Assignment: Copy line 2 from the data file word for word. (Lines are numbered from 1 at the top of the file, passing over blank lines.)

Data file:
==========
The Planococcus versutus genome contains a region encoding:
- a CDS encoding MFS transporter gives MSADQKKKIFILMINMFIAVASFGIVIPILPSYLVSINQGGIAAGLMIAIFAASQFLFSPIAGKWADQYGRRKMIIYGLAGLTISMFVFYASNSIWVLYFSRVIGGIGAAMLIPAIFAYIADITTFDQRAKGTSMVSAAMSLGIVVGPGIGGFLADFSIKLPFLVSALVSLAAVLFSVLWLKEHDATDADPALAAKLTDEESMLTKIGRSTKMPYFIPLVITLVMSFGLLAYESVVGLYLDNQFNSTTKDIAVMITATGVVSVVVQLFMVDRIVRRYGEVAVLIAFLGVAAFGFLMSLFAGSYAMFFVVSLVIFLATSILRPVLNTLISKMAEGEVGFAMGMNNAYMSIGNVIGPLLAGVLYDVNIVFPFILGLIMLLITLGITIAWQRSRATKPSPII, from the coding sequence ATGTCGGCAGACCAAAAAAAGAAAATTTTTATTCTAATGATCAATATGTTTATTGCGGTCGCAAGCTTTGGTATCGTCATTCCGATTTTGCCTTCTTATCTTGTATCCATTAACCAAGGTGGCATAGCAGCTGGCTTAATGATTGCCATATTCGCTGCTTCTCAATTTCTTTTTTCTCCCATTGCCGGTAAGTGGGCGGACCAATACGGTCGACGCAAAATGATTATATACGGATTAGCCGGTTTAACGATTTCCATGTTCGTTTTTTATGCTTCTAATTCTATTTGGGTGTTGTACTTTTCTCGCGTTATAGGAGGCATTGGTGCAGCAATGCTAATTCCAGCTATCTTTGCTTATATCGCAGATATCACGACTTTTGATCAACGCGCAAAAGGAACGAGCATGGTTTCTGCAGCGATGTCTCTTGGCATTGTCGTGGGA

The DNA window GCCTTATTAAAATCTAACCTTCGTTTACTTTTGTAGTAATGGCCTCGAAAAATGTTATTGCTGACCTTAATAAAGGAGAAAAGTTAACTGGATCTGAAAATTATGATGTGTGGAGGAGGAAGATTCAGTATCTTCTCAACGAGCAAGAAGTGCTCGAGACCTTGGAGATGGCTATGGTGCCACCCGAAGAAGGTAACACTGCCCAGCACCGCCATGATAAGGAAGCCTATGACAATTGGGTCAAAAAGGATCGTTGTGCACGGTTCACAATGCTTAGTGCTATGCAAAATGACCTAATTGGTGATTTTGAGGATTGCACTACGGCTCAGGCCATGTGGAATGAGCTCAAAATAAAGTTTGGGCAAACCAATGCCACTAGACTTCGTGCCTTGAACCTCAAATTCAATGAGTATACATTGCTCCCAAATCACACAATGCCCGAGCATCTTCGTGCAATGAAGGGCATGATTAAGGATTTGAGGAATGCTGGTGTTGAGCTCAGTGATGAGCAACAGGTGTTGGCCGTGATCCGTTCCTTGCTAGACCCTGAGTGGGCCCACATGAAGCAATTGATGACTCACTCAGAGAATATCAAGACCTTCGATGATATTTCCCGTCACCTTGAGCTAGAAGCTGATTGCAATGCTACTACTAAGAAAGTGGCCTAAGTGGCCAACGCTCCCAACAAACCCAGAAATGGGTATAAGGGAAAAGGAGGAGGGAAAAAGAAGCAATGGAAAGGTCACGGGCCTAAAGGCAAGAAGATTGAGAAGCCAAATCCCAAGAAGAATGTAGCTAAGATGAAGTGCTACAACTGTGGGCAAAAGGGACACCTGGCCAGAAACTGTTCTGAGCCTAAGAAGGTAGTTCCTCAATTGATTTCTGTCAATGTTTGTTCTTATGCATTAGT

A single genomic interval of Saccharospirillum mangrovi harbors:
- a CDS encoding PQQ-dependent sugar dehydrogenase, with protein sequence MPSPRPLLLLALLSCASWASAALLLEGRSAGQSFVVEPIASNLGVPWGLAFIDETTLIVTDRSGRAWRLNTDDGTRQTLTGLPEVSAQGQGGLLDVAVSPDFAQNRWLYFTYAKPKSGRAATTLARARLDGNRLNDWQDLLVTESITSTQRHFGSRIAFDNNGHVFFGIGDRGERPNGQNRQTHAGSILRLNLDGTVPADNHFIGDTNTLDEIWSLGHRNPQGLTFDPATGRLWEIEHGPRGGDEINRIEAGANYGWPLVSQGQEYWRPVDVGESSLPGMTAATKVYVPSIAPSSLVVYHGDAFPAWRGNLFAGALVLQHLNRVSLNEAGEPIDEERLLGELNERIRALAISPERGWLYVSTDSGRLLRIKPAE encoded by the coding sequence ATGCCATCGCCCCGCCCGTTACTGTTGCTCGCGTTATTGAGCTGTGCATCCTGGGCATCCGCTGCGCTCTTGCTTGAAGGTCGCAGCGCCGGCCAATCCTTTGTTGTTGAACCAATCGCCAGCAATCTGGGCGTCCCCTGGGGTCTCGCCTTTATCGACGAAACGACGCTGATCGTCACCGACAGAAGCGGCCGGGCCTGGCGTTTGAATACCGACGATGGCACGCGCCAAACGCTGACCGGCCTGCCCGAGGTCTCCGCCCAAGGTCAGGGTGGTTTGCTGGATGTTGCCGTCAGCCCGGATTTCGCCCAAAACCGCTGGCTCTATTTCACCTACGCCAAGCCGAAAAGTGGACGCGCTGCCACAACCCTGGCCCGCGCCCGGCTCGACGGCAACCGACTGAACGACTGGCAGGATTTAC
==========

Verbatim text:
- a CDS encoding MFS transporter gives MSADQKKKIFILMINMFIAVASFGIVIPILPSYLVSINQGGIAAGLMIAIFAASQFLFSPIAGKWADQYGRRKMIIYGLAGLTISMFVFYASNSIWVLYFSRVIGGIGAAMLIPAIFAYIADITTFDQRAKGTSMVSAAMSLGIVVGPGIGGFLADFSIKLPFLVSALVSLAAVLFSVLWLKEHDATDADPALAAKLTDEESMLTKIGRSTKMPYFIPLVITLVMSFGLLAYESVVGLYLDNQFNSTTKDIAVMITATGVVSVVVQLFMVDRIVRRYGEVAVLIAFLGVAAFGFLMSLFAGSYAMFFVVSLVIFLATSILRPVLNTLISKMAEGEVGFAMGMNNAYMSIGNVIGPLLAGVLYDVNIVFPFILGLIMLLITLGITIAWQRSRATKPSPII, from the coding sequence ATGTCGGCAGACCAAAAAAAGAAAATTTTTATTCTAATGATCAATATGTTTATTGCGGTCGCAAGCTTTGGTATCGTCATTCCGATTTTGCCTTCTTATCTTGTATCCATTAACCAAGGTGGCATAGCAGCTGGCTTAATGATTGCCATATTCGCTGCTTCTCAATTTCTTTTTTCTCCCATTGCCGGTAAGTGGGCGGACCAATACGGTCGACGCAAAATGATTATATACGGATTAGCCGGTTTAACGATTTCCATGTTCGTTTTTTATGCTTCTAATTCTATTTGGGTGTTGTACTTTTCTCGCGTTATAGGAGGCATTGGTGCAGCAATGCTAATTCCAGCTATCTTTGCTTATATCGCAGATATCACGACTTTTGATCAACGCGCAAAAGGAACGAGCATGGTTTCTGCAGCGATGTCTCTTGGCATTGTCGTGGGA